In the summers of 1998 through 2000, Wei participated in the Morningside Music Bridge program at Mount Royal University in Calgary, Canada. He subsequently enrolled in the University's Gifted Youth program under the tutelage of John Kadz and is currently on the faculty of the Morningside Music Bridge program. He has given cello master classes at universities and festivals in the United States, Canada and China.

Born in Shanghai, China, Wei began studying the cello at age 4 and made his concerto debut at age 11, performing Elgar's Cello Concerto with the Shanghai Symphony Orchestra. He received his B.M. from North Park University in Chicago and M.M. from the Juilliard School. His principal teachers include Mei-Juan Liu, John Kadz, Hans Jørgen Jensen, and David Soyer. He performs on the 1778 "Ex-Soyer" Gagliano cello, on generous loan from the Marlboro Music Festival.

Source: dso.org


Leonard Slatkin
















Edward Elgar: Cello Concerto in E minor, Op.85

Edward Elgar's Concerto for cello and orchestra in E minor, from the year 1919, is the last major work the composer penned (a Third Symphony remained in draft form at his death in 1934). While the instrumental forces remain basically equivalent to those used in the Violin Concerto, Elgar has amplified the tender, searching intimacy of that earlier work to such a degree that one might call the Cello Concerto not just introspective but searing and almost ascetic. It is an exceedingly complex but immediately touching work that makes a fitting epilogue to Elgar's lifetime in music.

The Concerto is poured into a four-movement mold, yet still takes only about half an hour to perform – far less than any of Elgar's other large instrumental works. This restraint is mirrored by remarkably transparent orchestration. The work begins with four bars of solo cello recitative that firmly outline the home key of E minor. The subsequent Moderato entrance of the orchestra offers little immediate support for that key, really winding down to the tonic only after six bars of restless 9/8 melody built on a single rhythmic cell. During the 12/8 middle section Elgar makes good use of the contrast between E minor and E major. A recapitulation of the opening is made, but soon enough the movement has dissolved into a handful of uncertain pizzicati.

Elgar brings back the opening recitative, much altered (and buoyantly beginning where the first movement's pizzicati left off), to begin the following Scherzo. After twice pleading with the orchestra to join its cause, the cello finally rouses the group into an eighth note driven perpetual motion (Allegro molto). Elgar paints a miniature portrait of his own very characteristic lyric style in the relatively brief E flat major second theme.

A wonderful melody in B flat major is sung by the soloist throughout the Adagio third movement. Here Elgar's indebtedness to Schumann, the slow movement of whose own cello concerto also employs this song without words approach, is clearly evident. The life span of this one melodic strand is a bare 60 bars, yet it conveys deeper passion than do five times that many bars of the composer's earlier music. The movement ends on the dominant, paving the way for an attacca opening of the Finale.

After initially falling in with the B flat major of the Adagio, the Finale makes an eight-bar move back to its rightful E minor tonal center. The main idea of the movement (marked, like so many of the composer's favorite thoughts, "nobilmente") is given out first by the soloist in half-recitative and then, after a rude tutti interruption and a brief pause, by the entire ensemble, Allegro non troppo. A second theme recalls both the G major tonality and the impish sentiment of the Scherzo movement. As the Finale draws near its finish, Elgar undertakes an extended and very moving reminiscence: first on the melody of the Adagio movement and then reaching back to the recitative that began the entire half-hour journey. Two terse chords re-energize the movement's fast-twitch muscle fiber, and 16 bars later the curtain comes down.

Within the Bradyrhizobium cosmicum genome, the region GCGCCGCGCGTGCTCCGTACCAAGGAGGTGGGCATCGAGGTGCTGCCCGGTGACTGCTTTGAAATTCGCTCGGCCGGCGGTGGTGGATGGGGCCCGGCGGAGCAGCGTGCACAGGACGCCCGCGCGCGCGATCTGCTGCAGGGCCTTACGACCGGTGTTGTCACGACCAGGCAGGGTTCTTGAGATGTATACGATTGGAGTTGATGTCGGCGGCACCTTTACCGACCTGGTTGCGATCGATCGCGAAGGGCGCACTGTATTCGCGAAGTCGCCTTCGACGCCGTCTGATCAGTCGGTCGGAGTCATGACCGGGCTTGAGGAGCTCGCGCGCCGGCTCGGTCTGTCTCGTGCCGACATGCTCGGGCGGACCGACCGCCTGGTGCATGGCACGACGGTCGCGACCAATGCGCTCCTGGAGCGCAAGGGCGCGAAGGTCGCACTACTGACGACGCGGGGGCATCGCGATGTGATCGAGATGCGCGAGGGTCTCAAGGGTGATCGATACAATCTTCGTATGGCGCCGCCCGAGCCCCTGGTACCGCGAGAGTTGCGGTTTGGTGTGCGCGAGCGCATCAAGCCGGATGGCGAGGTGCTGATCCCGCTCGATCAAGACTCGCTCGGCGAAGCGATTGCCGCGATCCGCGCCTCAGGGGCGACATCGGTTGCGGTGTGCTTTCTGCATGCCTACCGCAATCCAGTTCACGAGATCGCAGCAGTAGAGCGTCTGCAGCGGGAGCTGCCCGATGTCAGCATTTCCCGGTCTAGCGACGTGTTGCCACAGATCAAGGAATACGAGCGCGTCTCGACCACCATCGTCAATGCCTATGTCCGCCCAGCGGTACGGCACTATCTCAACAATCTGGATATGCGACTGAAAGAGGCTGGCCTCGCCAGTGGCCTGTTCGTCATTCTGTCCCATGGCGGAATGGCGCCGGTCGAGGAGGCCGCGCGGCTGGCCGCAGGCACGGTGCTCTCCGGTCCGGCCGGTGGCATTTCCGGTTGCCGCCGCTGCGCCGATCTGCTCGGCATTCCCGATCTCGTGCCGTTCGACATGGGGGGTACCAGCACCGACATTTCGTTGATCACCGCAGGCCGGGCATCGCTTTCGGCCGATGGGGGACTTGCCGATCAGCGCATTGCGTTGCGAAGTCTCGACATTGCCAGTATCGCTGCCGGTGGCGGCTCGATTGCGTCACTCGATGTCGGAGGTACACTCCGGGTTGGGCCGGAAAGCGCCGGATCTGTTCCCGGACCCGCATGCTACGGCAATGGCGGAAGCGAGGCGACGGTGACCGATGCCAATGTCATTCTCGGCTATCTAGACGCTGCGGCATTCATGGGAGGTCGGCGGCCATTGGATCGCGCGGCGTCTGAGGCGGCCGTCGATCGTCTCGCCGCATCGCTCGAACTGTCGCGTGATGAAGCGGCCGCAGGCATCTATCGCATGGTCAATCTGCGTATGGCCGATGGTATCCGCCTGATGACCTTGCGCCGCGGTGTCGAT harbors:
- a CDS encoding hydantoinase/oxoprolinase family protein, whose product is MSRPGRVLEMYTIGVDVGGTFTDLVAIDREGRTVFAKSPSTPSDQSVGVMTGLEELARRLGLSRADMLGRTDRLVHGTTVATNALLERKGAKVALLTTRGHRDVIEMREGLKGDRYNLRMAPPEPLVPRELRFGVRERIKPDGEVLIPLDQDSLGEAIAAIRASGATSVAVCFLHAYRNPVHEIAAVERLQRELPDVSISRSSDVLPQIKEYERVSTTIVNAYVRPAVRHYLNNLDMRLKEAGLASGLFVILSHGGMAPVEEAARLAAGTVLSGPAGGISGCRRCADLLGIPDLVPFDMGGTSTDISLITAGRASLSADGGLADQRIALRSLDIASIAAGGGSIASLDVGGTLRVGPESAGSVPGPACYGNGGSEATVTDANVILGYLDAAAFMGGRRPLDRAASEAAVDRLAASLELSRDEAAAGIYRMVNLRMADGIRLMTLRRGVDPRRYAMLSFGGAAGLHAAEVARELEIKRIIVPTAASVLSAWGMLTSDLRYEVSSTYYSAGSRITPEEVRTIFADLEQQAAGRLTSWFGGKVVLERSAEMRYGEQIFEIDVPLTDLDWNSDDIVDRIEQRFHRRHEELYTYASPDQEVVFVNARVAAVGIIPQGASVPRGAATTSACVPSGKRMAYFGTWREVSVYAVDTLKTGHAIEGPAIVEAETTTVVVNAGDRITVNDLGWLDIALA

Source: Blair Johnston (allmusic.com)



Hector Berlioz: Harold en Italie / Harold in Italy, H.68 / Op.16

Though the work was originally intended as a vehicle for the virtuoso violinist Nicolo Paganini to exhibit his considerable skill on the viola, Berlioz's Harold in Italy (1834) eventually became a four-movement symphony which Paganini, who wanted to be "playing all the time", eventually declined to perform. Somewhat akin to the Symphonie fantastique (1830) in its quasi-autobiographical cast and employment of a unifying idée fixe, Harold finds Berlioz imagining himself in the role of Byron's Harold for the purpose of recounting his own experiences in Italy.

The first movement, entitled "Harold in the Mountains", outlines a progression from melancholy into happiness and ultimately, into joy. The sobering fugato which opens the movement soon gives way to an uncertain melody in the woodwinds, which blossoms until the viola presents it in full as Harold's theme, the idée fixe. The movement continues its ascent into joy with an effervescent, unrelenting allegro which eases up only to allow the viola to restate the idée fixe, now fitted into another fugato, before the accelerating momentum brings the movement to an end.

Like Mendelssohn, Berlioz made the second movement of his "Italian" symphony a "Pilgrim's March". Essentially restricted to a strophic march structure, the movement is notable for its daring modulations, each marked by the tolling of two bells. The viola enters again in the middle section, lyrically presenting the idée fixe in the periphery of the passing march before taking on an accompanying role as the procession moves off into the distance.

The third movement, "Serenade of an Abruzzi Mountaineer", begins with an accurate replication of Italian bagpipes, or piferari. The rustic affect is made complete with the introduction of the serenade's main melody by the English horn. The viola restates the melody in conjunction with the idée fixe, and the movement develops as Berlioz expounds upon the counterpoint between the two melodies. A somewhat resigned coda, comprising all three elements, ends the movement on a misleadingly peaceful tone.

"The Orgy of Brigands", as the finale is titled, opens with the viola revisiting several thematic ideas from prior movements before it is unceremoniously interrupted by the brash, rhythmic power of the orgy itself. Following this brass-fueled, slightly demented fury, the viola briefly returns with the "Pilgrim's March" and a final statement of Harold's theme as the composer's nostalgic reminiscence comes to a close.

Source: Graham Olson (allmusic.com)












See also